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111*** Prints? iar frans, situs have been built at four localities, at thinta on mah thay has b* very successful and at the fourth a Himni initsime vuon of the location. These dikes have shown The 14200 4er $4 bra, 1ful, and though it is still rather early to draw #nly yany retain unionix, it may be said that present experience shoes that this form of dik is wr-]l adapted to certain special uses, **a in hunching the growth of bars along a naturally growing bank owl Hueronų akuonary channels.

The chikues thema'14*** have stood well; they do not catch or hold wilt ww have removed from passing drift no material injury, the dosanya tlust hins born done being restricted to the breaking of the uport aliingers in one or two cases. That the dikes hold well towerkliginder water is shown by the experience at Point Pleasant, whana amveral dikos were for at least a year in the main channel of the river, and yet reminin practically intact, except for the breaking Het" part of the bound above the frames. As to the longevity of the stilenses, and courae nothing can as yet be said. The parts more than a alon distance above low water will probably decay in a few years,

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even though covered with sand, but whether the bars built up by the dikes will remain after the decay of the dikes can not be stated positively, but it is thought probable that they will, unless conditions change considerably. Under water the dikes will probably remain in fair condition for years.

The total cost of these dikes to date has been about $84,000, of which about half was expended at Point Pleasant. This makes the average cost of the successful dikes about $4.80 per linear foot, but it is certain that in the future this cost under ordinary conditions will not exceed $4 per foot.

In general on this river the dikes, to be of much use, will have to be at least 2,500 feet in length, which will make the cost of each dike about $10,000, and usually they will have to be built in sets of two or more, so that the dikes on this river will not be the small and cheap structures that are useful on the smaller streams.


The history of the contraction work in these districts is now finished. It covers a period of about twenty years and is a record of many failures, though there have been some notable successes. Beginning in 1882 with the idea that the river would lend itself readily to regulation; that the structures necessary for that purpose would be light and easy to build and of small cost, it was soon developed that the hydraulic forces of the river had been vastly underestimated and that the work would not be easy nor the cost small. Though the problem of controlling the river has not been completely solved, much has been learned about it, and as a result of these twenty years of experience conclusions can with fair certainty be drawn, and it is believed that those which are to be stated in the next few pages have been shown by this experience to be correct, and that if future work be based on them it will prove to be successful.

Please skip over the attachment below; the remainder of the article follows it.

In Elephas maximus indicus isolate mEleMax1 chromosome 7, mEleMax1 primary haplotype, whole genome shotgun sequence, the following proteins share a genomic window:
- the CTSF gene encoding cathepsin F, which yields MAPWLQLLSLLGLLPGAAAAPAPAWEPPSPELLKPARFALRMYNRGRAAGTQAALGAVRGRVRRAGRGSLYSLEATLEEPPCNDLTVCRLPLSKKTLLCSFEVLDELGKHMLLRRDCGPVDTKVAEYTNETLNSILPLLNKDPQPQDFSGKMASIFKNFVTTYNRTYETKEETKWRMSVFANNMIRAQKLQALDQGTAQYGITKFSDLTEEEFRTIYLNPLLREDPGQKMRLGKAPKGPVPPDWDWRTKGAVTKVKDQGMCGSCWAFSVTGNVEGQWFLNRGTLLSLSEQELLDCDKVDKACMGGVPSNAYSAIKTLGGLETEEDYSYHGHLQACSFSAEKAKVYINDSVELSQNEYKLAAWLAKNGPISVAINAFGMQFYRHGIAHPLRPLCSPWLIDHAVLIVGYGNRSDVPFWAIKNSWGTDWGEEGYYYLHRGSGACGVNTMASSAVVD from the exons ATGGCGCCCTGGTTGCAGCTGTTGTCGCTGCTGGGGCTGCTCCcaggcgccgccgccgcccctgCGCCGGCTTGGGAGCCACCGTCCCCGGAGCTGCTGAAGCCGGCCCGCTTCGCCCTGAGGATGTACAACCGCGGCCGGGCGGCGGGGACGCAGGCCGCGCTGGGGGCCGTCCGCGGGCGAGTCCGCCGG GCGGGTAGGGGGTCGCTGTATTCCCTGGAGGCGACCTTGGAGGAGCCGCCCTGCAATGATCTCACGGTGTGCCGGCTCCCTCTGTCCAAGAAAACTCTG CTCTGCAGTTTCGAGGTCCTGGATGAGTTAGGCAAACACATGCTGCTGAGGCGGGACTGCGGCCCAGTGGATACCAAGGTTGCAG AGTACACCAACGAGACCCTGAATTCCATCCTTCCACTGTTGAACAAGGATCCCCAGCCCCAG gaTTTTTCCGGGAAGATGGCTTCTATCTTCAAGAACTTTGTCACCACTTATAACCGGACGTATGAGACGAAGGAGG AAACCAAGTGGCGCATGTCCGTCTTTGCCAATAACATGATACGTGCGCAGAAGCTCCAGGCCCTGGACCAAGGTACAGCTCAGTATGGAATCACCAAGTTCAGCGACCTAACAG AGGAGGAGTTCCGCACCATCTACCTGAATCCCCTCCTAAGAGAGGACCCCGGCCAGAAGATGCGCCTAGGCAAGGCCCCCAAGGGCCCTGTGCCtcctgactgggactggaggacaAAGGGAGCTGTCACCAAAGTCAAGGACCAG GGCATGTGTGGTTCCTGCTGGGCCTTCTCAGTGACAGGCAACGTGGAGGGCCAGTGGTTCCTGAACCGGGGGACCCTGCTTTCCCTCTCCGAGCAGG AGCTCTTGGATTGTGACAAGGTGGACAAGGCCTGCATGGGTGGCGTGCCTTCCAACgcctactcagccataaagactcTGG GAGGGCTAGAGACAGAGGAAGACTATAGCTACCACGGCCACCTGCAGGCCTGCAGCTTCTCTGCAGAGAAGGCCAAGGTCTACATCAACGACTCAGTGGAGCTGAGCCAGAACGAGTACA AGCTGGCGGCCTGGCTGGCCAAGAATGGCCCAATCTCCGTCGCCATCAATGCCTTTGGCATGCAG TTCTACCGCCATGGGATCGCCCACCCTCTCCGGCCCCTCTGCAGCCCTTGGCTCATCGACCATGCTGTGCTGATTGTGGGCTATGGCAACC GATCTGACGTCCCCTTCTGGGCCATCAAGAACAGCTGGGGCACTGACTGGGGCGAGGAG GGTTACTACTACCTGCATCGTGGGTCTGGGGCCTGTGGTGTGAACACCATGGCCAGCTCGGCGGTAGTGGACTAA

The object of contraction works is to reduce the available cross section of the river at any place and thus concentrate its flow. Works for this purpose may be needed at two classes of localities. In secondary chutes behind bars or islands for the purpose of closing these chutes, or in the main river, where it is too wide, in order to encourage and hasten the growth of the river banks, and thus narrow the channel.

Of these two localities the one in the main river will probably give less trouble, for as the river will have free access to the downstream side of such regulation works, the hydraulic pressure against such a structure is limited to the velocity head; while in the case of a chute, to the velocity head there may be added the fall in the main river between the head and foot of the chute; a pres. sure that in long chutes becomes quite formidable.


It may be assumed that when such structures are to be built in the main river they will be placed on the making" side of the river, or at least on a side not caving, for after a study of the experience with contraction works on the river, and of bank revetment, as hereafter deseribed, it is not believed that the attempt will be made to contract the river by building out a caving bank. Such a scheme was once under consideration, the idea being to build out Hopefield Point (229 R), so as to restore the former conditions in Memphis Harbor, but after a study this idea was abandoned, because the cost of such works would be enormous and their success problematical.

The contraction works will, therefore, be usually built on the making side of the river and should consist of one or more spur dikes. Training dikes on the river have not proved successful and are practically useless, for as guides to the current they are not needed, and if the bar is built up, the river will make its outer edge sufficiently regular without the aid of training dikes.

The spur dikes should be so built as to check the current, but not to stop it, for if the current be stopped entirely, the water will be partially dammed up and a flow may be started parallel to the dike and above it, which may do more or less scouring. By merely checking the velocity of the current an ample fill will be made, for the largest deposits are caused by inducing the continued flow of the water with a reduced velocity; that is, by causing a large volume of water to drop a portion of its sediment, rather than by collecting all the sediment from a small volume of the water.